A Curious Passage

Charles-Francois Tiphaigne wrote "Giphantia" in 1761 which contains a passage which seems to presage photography, or rather emulsion..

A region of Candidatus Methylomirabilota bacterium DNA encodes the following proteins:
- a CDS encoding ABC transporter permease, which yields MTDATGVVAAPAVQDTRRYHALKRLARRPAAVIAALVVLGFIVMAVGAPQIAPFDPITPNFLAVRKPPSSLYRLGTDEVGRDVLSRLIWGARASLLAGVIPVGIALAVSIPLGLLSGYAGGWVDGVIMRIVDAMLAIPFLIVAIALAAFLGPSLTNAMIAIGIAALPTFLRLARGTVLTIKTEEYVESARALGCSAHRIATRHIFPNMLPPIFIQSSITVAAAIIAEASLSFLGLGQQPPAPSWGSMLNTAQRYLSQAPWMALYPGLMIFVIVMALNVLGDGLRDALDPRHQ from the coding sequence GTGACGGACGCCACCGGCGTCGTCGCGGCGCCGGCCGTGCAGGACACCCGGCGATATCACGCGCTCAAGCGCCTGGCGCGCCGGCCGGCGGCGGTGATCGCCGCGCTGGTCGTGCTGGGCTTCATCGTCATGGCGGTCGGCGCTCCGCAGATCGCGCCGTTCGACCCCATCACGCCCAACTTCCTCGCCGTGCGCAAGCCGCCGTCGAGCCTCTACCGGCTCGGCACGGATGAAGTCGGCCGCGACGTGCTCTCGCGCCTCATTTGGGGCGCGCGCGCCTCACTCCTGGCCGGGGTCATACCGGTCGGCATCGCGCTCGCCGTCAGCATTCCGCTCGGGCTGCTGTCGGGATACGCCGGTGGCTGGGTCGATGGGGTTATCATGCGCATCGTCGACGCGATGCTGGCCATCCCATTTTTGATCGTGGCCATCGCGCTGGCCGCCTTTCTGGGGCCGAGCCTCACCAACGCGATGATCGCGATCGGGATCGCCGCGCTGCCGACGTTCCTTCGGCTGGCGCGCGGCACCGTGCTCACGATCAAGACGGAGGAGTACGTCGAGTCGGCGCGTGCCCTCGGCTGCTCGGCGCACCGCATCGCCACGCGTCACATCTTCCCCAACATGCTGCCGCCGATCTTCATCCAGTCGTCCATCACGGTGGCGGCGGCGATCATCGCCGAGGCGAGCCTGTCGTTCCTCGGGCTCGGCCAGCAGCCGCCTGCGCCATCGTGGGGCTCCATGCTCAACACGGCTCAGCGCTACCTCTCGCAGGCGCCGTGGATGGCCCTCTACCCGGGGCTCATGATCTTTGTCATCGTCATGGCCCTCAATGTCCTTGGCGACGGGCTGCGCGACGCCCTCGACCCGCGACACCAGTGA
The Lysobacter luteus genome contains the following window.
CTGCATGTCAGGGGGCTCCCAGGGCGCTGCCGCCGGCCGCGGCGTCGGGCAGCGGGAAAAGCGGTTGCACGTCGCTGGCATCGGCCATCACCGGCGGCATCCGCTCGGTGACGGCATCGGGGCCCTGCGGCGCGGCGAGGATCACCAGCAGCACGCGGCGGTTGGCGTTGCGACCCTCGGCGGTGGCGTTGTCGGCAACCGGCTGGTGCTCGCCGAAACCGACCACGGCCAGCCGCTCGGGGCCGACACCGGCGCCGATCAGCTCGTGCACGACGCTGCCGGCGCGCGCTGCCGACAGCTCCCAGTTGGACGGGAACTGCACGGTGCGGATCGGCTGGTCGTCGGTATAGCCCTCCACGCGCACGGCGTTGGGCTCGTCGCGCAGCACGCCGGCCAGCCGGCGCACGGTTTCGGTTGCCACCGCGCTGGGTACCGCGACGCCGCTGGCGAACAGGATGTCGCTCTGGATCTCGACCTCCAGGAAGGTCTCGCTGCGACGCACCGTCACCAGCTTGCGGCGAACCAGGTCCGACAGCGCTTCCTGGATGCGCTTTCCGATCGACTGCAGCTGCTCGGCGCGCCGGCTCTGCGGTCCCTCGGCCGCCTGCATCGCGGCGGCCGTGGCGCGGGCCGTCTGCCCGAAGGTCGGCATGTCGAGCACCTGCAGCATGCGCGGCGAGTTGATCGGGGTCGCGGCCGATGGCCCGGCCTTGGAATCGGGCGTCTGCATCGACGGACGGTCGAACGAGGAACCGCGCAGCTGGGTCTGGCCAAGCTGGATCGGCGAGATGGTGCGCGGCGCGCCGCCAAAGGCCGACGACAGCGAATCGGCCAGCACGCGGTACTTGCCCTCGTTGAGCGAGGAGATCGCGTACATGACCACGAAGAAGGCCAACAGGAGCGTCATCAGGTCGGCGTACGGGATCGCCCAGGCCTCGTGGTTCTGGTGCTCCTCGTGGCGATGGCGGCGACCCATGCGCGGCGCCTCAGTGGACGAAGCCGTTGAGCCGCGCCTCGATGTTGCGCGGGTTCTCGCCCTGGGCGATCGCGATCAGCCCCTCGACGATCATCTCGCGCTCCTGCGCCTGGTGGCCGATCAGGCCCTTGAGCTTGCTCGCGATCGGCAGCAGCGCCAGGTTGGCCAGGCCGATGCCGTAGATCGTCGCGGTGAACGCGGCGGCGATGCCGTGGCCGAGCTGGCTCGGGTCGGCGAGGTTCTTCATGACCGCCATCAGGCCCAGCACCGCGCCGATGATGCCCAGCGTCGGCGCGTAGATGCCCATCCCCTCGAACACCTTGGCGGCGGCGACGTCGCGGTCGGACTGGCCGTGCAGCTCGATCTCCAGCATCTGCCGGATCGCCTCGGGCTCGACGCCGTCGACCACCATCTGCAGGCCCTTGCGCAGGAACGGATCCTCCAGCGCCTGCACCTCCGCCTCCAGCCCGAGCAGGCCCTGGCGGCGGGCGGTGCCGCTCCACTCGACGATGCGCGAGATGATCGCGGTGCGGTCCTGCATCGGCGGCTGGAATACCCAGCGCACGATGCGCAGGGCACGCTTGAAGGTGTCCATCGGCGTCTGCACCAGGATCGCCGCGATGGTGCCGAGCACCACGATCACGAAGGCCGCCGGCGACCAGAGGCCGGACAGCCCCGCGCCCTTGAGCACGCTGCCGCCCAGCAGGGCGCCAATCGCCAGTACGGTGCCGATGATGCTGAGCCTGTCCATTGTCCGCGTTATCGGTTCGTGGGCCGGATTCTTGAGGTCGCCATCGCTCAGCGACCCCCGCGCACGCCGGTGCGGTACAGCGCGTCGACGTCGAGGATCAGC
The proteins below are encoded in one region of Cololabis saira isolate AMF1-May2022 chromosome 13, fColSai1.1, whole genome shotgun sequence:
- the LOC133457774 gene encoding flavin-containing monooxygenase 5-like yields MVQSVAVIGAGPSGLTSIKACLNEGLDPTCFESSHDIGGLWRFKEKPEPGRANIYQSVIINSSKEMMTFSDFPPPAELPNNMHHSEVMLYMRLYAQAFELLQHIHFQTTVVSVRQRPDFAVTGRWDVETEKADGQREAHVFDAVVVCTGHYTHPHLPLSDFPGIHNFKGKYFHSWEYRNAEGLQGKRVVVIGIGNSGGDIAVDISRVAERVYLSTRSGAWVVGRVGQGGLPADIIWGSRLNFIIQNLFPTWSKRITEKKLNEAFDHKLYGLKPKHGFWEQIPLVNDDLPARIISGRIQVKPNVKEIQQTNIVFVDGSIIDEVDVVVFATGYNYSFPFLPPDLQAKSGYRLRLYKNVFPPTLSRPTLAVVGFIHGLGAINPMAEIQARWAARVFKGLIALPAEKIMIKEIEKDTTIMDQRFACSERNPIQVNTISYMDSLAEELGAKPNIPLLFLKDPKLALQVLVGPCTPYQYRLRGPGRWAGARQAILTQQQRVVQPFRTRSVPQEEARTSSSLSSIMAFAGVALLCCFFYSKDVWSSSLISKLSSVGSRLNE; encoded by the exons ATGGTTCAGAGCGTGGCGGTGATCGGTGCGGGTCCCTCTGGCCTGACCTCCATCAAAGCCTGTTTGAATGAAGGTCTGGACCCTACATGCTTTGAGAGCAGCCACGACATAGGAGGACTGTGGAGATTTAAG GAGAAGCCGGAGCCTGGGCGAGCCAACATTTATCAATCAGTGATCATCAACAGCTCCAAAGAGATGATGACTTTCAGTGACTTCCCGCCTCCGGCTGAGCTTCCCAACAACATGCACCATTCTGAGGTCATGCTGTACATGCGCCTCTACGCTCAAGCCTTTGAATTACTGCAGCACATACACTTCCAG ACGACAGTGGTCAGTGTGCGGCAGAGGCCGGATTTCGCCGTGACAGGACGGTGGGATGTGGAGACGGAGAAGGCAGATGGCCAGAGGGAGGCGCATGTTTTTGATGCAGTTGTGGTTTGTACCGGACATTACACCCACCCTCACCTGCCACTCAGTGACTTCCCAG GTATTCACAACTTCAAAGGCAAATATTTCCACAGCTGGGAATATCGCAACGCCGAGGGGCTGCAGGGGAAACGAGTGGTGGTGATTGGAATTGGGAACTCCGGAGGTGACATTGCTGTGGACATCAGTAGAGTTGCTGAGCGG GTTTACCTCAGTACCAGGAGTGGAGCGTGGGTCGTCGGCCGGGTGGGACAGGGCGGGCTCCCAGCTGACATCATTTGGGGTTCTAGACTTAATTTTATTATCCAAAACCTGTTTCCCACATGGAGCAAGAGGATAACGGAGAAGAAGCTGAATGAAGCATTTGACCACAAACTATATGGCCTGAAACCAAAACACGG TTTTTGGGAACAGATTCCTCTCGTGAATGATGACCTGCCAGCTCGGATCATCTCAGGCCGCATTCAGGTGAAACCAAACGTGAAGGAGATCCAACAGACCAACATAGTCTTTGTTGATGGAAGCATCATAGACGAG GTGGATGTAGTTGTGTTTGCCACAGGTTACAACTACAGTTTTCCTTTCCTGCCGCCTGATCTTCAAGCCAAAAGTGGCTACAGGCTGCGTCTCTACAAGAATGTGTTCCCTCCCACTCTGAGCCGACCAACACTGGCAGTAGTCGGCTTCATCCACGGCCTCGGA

"The elementary spirits, are not so able painters as naturalists; thou shalt judge by their way of working. Thou knowest that the rays of light, reflected from different bodies, make a picture and paint the bodies upon all polished surfaces, on the retina of the eye, for instance, on water, on glass. The elementary spirits have studied to fix the transient images: they have composed a most subtle matter, very viscous, and proper to harden and dry, by the help of which a picture is made in the twinkling of an eye. they do cover with this matter a piece of canvas, and hold it before the objects, and hold it before the objects they have a mind to paint. The first effect of the canvas is that of a mirrour; there are seen upon it all the bodies far and near whose image the light can transmit. but what the glass cannot do, the canvas, by means of the viscous matter, retains the images. The mirrour shows the images exactly; but keeps none; oure canvases show them with the same exactness and retain them all. The impression of the image is made the first instant they are receive on the canvas, which is immediately carried away into some dark place; and hour after the subtle matter dries, and you have a picture so much the more valuable, as it cannot be imitated by art or damaged by time."